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No, I haven't Ian but I have tried the Mintex F4 pads which I'm lead to believe are very similar. It's not so much dust, more a mixture of iron filings and glue! :eek: They might, only might, help you stop quicker, I can't see how they would cure brake judder though and all at the expense of your gorgeous Nismos. Don't do it....
 

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Discussion Starter #14
may be not then..

Going back to the floating dics I have got advice from some and thought Id post his view which hopefully will enlighten others who read or do a search on the item in the future.

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As a disc gets hot, it expands.

If the discs are floating, they are less prone to warping, as there is no imposed stress from the location points that connect it to the bell. The disc is free to expand.

Any two piece disc is connected to the bell by bolts that connect to one of the two friction plates, normally the outer one. Whilst most of these are designed to allow a fraction of movement, there is a limit. A floating disc does just what you would imagine. It is losely located onto its connection points and can expand as much as necessary without collecting any stress. It is also the best design for stopping heat soak, through the bell, into the hubs.

In a solidly mounted disc, some stress is also relieved by the aluminium bell, although cooler than the disc, having a greater rate of expansion per degC temp rise.

The solid mounted version is preferable, in all but the most extreme cases. It is much quieter in use - floating discs can "clonk" when used on the road, and it is maintainance free - floating discs must be periodically cleaned to stop dirt clogging the floating connections. If they are not cleaned, the float can jam and this will wreck a disc very quickly.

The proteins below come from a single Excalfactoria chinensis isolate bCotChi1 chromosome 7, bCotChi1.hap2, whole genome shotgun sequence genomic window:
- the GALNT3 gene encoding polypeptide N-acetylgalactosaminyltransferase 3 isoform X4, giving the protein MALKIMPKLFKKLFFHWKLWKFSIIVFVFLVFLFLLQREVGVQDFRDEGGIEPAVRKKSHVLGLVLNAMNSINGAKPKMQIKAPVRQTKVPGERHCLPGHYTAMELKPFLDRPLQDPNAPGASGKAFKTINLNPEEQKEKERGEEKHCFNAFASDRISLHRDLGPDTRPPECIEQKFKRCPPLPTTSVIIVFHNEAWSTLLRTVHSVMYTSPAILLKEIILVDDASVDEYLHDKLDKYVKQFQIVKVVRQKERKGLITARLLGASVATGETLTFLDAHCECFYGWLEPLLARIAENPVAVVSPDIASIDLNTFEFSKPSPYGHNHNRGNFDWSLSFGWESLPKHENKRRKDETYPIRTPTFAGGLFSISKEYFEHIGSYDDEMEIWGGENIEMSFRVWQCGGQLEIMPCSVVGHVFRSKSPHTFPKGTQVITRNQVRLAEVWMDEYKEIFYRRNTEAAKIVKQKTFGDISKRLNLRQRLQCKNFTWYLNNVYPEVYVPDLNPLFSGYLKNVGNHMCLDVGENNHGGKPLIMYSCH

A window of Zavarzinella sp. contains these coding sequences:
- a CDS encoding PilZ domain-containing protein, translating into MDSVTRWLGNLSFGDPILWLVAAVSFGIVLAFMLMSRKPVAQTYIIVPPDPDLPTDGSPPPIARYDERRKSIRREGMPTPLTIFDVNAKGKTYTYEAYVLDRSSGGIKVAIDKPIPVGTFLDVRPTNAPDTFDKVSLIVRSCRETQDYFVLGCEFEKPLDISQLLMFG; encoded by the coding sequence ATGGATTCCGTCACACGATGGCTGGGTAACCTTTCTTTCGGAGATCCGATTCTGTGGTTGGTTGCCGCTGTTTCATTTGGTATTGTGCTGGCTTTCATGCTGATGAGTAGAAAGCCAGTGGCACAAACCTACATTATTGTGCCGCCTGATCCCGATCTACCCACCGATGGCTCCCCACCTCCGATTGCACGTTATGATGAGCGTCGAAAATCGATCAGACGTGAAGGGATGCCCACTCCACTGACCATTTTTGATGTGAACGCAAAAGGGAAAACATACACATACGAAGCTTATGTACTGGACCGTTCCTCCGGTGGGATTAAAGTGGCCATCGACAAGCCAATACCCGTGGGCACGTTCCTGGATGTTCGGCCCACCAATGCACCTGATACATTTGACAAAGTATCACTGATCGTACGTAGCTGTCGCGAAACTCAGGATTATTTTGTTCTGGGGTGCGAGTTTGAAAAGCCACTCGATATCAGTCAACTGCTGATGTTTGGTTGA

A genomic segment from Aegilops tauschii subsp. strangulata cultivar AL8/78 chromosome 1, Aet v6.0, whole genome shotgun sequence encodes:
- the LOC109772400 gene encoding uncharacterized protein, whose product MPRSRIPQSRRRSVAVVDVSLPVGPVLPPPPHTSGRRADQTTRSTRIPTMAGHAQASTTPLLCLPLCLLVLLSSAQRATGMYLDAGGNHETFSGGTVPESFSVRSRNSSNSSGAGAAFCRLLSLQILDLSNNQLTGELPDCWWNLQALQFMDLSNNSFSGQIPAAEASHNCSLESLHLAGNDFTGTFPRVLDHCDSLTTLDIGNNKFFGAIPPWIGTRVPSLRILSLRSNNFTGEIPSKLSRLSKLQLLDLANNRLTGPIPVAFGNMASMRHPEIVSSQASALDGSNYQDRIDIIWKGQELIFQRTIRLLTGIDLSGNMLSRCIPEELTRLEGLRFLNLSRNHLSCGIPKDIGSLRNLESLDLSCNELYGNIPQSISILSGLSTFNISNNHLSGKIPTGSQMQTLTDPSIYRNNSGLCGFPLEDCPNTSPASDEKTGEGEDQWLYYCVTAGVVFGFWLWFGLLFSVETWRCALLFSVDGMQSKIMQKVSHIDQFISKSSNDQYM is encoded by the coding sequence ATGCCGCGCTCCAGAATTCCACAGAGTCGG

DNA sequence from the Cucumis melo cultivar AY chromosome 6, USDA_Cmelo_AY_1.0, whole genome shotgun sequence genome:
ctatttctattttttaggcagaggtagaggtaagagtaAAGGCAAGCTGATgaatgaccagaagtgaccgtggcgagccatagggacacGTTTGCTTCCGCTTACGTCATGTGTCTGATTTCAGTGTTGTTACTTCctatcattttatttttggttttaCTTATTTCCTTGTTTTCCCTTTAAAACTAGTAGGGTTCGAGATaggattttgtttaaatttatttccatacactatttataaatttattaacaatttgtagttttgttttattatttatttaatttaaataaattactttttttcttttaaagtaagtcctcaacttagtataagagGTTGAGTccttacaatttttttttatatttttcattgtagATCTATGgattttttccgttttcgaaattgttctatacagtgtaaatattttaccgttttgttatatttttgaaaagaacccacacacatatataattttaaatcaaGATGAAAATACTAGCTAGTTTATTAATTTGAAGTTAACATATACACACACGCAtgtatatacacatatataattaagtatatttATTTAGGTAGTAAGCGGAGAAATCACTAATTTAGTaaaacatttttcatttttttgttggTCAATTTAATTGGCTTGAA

Don't think I am knocking solid mounted two piece set ups, they are substantially better than one piece discs and are more than adequate for my own fast road/track day use, even with full race pads.

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Im still none the wiser as to cure the problem , do I have to spend £50 have the discs skimmed every 2 track days!
:rolleyes:
 

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Great explanation there Ian, who is he/she? :) I don't think pads are the issue so I'd stick with the 2500s if I were you.

Not sure what to advise, when I've got new rotors on, I'll let you know if they are as good as the last set.

Peter.
 

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Discussion Starter #16
Peter..

..it's Pete Croney who runs Scooby Sport (the Subaru tweakers).

I'm not so sure what my next move is, the viabration didn't actually make the car stop any slower it just throws you out a little and the passengers think somethings wrong to.
 

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Discussion Starter #18
Peter E..

Yes he was actually, it would seem that the more heat treated the disc get the better they are and the less they warp, so to get them skimmed every two or so track days would be the answer and to run them down thru the grooves (like you did) is fine. So the less rotor material left the better. Obviously they will crack eventually (as u know).

The rotors are nearly £500 (without hubs) so to get them skimmed 3 or 4 times at £50 a go is cheaper but a pain in the butt.

The answer is ..there is no answer ...You can have high maintainance and noisy road going floating discs or if you can afford it ..£10k worth of carbon fibre discs and race bits.

...Ian
 

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The only thing to watch out for is piston pop when your pads get low. The discs start life at 32mm, at 30.5mm they need to be binned. So that gives you 1.5mm for wear and skimming, not much is it....
 

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Discussion Starter #20
Peter..

..someone has sugested that the viabration could be caused by unbalanced wheels/set up? I think that its poppy **** but thought i'd ask!

...Ian